Sleep In The Dirt

Section 3:

Beartown Trailhead to Spring Creek Pass

What We Found

The content below contains general information about Big Agnes staff experience while traveling along the CDT through Colorado in the summer of 2018. While we have made an effort to provide you with a valuable trip-planning tool, we cannot offer any assurance that this information is current, complete or even accurate – if you choose to travel this route, do so at your own risk. Most of the climbing and jaw-dropping views come in the first 20 miles. It will be slow and scenic. Once you join the Colorado Trail, expect mellower tread, less climbing, trail markings, and easier navigation.

  • distance
    40.7 miles
  • elevation gain
    9,635 feet
  • elevation loss
    8,520 feet
  • highest point
    13,250 feet
  • wilderness area
    Yes
  • percent on trail
    100%

"At the age of 59 I felt like a plump Bilbo Baggins trying to keep up with a couple of fleet-footed, twenty-something, lean, mean, hiking-machine elves. My advice for this section would be to pace yourself, it’s more about the journey than the destination here. Water is around, but I would take every chance to top it off. Also sunscreen, sunscreen, sunscreen. You’ll be at or above timberline for most of the hike, so be sure to keep your eye on the sky for afternoon storms forming. This section is in the heart of the San Juan Mountains with very few opportunities to re-supply, so be prepared to hunker down if necessary. There is the Friends of the Colorado Trail Yurt (first come, first serve, no reservations needed) about 5 miles south of the Spring Creek Trailhead if you need it." On Trail: June 24th-29th, 2018.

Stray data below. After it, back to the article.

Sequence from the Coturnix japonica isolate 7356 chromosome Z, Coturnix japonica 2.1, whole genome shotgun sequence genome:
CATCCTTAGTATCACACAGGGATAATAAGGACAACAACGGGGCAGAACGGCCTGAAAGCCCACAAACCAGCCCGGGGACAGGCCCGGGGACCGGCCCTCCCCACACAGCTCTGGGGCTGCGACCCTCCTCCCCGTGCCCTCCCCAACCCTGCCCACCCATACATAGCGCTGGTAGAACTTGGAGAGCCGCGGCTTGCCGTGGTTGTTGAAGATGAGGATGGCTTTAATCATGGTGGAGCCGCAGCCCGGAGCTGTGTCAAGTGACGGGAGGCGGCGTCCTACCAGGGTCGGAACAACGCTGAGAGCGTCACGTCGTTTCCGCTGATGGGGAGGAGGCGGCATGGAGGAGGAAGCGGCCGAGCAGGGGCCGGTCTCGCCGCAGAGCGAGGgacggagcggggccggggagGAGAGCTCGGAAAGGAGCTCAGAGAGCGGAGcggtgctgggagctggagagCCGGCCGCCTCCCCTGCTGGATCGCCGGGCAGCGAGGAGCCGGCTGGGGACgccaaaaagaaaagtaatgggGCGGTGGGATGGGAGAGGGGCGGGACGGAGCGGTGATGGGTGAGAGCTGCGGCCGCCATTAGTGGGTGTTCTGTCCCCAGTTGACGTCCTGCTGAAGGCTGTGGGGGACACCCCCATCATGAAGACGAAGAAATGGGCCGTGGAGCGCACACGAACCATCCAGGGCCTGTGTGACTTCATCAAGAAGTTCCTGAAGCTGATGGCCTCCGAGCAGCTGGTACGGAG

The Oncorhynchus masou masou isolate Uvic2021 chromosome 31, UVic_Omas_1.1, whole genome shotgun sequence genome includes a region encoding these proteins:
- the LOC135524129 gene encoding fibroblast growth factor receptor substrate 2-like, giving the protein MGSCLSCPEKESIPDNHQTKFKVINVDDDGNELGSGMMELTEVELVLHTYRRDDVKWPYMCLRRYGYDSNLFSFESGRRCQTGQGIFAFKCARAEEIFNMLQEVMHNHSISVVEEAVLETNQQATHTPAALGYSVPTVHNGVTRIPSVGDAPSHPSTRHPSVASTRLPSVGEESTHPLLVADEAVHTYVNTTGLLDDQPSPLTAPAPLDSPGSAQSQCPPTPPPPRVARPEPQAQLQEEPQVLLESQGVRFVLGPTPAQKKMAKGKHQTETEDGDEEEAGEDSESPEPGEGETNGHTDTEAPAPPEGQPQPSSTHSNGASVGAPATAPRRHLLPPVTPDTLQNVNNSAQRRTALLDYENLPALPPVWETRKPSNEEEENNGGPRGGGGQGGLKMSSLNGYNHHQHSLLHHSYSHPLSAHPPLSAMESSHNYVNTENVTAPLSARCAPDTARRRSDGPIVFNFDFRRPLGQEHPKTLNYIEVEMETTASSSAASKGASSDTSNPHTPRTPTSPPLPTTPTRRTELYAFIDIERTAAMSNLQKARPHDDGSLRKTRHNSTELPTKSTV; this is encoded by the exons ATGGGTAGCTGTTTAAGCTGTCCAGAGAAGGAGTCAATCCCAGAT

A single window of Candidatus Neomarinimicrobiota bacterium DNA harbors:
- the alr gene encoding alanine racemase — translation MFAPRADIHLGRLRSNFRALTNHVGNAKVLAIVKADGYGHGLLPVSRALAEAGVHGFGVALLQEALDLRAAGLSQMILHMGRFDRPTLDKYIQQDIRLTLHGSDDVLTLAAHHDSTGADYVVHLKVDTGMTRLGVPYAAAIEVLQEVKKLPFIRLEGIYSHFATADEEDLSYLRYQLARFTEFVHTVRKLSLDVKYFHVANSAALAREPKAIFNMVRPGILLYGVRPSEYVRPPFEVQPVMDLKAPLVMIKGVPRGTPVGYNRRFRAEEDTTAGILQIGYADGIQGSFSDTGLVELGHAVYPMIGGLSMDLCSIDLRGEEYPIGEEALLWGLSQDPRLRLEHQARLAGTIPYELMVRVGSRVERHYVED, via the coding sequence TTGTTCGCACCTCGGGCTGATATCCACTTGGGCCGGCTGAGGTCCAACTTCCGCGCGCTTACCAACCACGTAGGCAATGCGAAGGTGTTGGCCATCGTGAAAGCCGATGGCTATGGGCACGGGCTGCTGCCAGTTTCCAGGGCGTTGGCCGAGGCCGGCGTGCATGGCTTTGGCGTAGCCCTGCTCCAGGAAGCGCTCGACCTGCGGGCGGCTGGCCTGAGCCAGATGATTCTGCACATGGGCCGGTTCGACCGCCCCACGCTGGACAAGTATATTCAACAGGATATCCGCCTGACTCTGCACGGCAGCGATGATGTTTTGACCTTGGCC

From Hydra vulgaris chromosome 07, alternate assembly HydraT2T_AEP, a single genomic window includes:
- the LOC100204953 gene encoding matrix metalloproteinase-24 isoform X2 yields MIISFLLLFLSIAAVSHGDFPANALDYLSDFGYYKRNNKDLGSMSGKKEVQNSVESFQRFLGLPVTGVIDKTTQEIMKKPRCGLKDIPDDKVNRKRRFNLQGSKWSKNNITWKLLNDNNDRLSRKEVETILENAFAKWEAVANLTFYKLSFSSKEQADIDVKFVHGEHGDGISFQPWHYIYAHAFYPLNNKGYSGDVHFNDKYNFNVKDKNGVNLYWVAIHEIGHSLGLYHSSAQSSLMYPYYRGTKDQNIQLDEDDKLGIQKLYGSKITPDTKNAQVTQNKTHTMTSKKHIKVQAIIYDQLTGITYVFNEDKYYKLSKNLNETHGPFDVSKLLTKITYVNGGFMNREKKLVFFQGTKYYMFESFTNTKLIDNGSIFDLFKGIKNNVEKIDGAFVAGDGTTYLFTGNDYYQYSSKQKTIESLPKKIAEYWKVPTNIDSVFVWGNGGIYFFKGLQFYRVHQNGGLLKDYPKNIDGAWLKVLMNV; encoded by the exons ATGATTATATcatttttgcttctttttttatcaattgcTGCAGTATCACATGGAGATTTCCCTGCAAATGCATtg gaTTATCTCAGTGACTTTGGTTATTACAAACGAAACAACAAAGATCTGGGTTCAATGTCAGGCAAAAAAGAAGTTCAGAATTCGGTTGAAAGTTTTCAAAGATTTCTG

Paul Geppert, Facilities Manager, Big Agnes/Honey Stinger
Learn more about the hike

Our Itinerary

Southern Access Point:

Lost Trail Campground Parking Area @ Base of Beartown Road (Hunchback Pass TH / Beartown Road), (Near Rio Grande Reservoir) Ley Maps: CO37

Northern Access Point:

Spring Creek Pass / Hwy. 149 (Near Creede, CO / Rio Grande Reservoir) Ley Maps CO 35

Wilderness Area:
Yes

What We Experienced:

Lots of vertical, might be difficult to follow for the first 20 miles on the CDT until you join the Colorado Trail. Be prepared to start early, and bring dependable rain gear and warm layers.

Lots of on-trail water, stream crossings could be flowing moderately in the early season.

Additional Resources: 

Leave No Trace Principles

Guthook Guide – Continental Divide Trail

U.S. Forest Service – Rio Grande National Forest

U.S. Forest Service – Grand Mesa, Uncompahgre, and Gunnison National Forests

 

 

Our Route

Ascent:
9,635 ft

Descent:
8,520 ft.

Grade per Mile:
396 feet

Pro tips:

There is a Colorado Trail Yurt that is 9 miles from Spring Creek Pass (30 miles into your hike) – might be nice to spend the night there – there are bunk beds, but you need to leave a donation to stay, no reservations required.

This section crosses the high point on the Colorado Trail (though you will be higher the first 20 miles of your hike so whatever). Ends at major road (Spring Creek TH on Hwy. 149). Less beetle kill and less technical than Southern San Juans.

 

Skills We Needed

• Snow hiking
• Navigation when trail is buried under snow
• Lightning Safety
• Stream Crossings
• LNT Ethics

* This site and routes described within contain general information about Big Agnes staff adventures in the backcountry, summer 2018. While we have made an effort to provide you with a valuable trip-planning tool, we cannot offer any assurance that this information is current, complete or even accurate – if you choose to travel these routes, do so at your own risk. Prior to setting out check local weather, trail conditions, closures, legal access points, Forest Service, BLM, or National Park rules and regulations, and other risks involved. We hope to inspire responsible backcountry and public land use, but by using our website you agree to use this information at your own risk.